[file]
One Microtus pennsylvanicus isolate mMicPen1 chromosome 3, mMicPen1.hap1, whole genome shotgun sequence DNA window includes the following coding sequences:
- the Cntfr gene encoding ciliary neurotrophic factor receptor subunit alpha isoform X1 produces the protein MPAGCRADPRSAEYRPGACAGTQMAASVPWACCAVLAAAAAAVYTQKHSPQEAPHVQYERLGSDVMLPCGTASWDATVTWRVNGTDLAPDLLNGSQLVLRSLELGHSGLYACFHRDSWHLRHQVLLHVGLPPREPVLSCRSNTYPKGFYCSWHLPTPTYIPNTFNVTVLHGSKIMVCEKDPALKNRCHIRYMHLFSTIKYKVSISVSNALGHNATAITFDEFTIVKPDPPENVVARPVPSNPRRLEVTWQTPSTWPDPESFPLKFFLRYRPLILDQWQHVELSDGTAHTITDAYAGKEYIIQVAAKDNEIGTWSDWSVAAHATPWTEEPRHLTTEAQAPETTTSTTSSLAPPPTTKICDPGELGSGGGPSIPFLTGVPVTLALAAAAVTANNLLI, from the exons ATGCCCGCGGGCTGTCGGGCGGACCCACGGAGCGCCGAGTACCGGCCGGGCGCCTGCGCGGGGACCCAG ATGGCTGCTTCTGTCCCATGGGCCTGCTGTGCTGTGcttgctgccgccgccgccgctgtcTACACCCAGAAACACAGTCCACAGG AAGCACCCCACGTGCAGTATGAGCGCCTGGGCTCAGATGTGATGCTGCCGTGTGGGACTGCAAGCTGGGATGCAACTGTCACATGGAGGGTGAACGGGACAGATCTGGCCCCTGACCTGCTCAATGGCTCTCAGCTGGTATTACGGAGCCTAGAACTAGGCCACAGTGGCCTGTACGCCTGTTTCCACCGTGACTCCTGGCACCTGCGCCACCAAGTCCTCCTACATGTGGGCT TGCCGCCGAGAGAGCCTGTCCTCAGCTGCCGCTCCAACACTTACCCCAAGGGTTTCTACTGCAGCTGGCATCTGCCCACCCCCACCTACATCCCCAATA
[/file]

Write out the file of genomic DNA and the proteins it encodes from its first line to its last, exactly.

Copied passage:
One Microtus pennsylvanicus isolate mMicPen1 chromosome 3, mMicPen1.hap1, whole genome shotgun sequence DNA window includes the following coding sequences:
- the Cntfr gene encoding ciliary neurotrophic factor receptor subunit alpha isoform X1 produces the protein MPAGCRADPRSAEYRPGACAGTQMAASVPWACCAVLAAAAAAVYTQKHSPQEAPHVQYERLGSDVMLPCGTASWDATVTWRVNGTDLAPDLLNGSQLVLRSLELGHSGLYACFHRDSWHLRHQVLLHVGLPPREPVLSCRSNTYPKGFYCSWHLPTPTYIPNTFNVTVLHGSKIMVCEKDPALKNRCHIRYMHLFSTIKYKVSISVSNALGHNATAITFDEFTIVKPDPPENVVARPVPSNPRRLEVTWQTPSTWPDPESFPLKFFLRYRPLILDQWQHVELSDGTAHTITDAYAGKEYIIQVAAKDNEIGTWSDWSVAAHATPWTEEPRHLTTEAQAPETTTSTTSSLAPPPTTKICDPGELGSGGGPSIPFLTGVPVTLALAAAAVTANNLLI, from the exons ATGCCCGCGGGCTGTCGGGCGGACCCACGGAGCGCCGAGTACCGGCCGGGCGCCTGCGCGGGGACCCAG ATGGCTGCTTCTGTCCCATGGGCCTGCTGTGCTGTGcttgctgccgccgccgccgctgtcTACACCCAGAAACACAGTCCACAGG AAGCACCCCACGTGCAGTATGAGCGCCTGGGCTCAGATGTGATGCTGCCGTGTGGGACTGCAAGCTGGGATGCAACTGTCACATGGAGGGTGAACGGGACAGATCTGGCCCCTGACCTGCTCAATGGCTCTCAGCTGGTATTACGGAGCCTAGAACTAGGCCACAGTGGCCTGTACGCCTGTTTCCACCGTGACTCCTGGCACCTGCGCCACCAAGTCCTCCTACATGTGGGCT TGCCGCCGAGAGAGCCTGTCCTCAGCTGCCGCTCCAACACTTACCCCAAGGGTTTCTACTGCAGCTGGCATCTGCCCACCCCCACCTACATCCCCAATA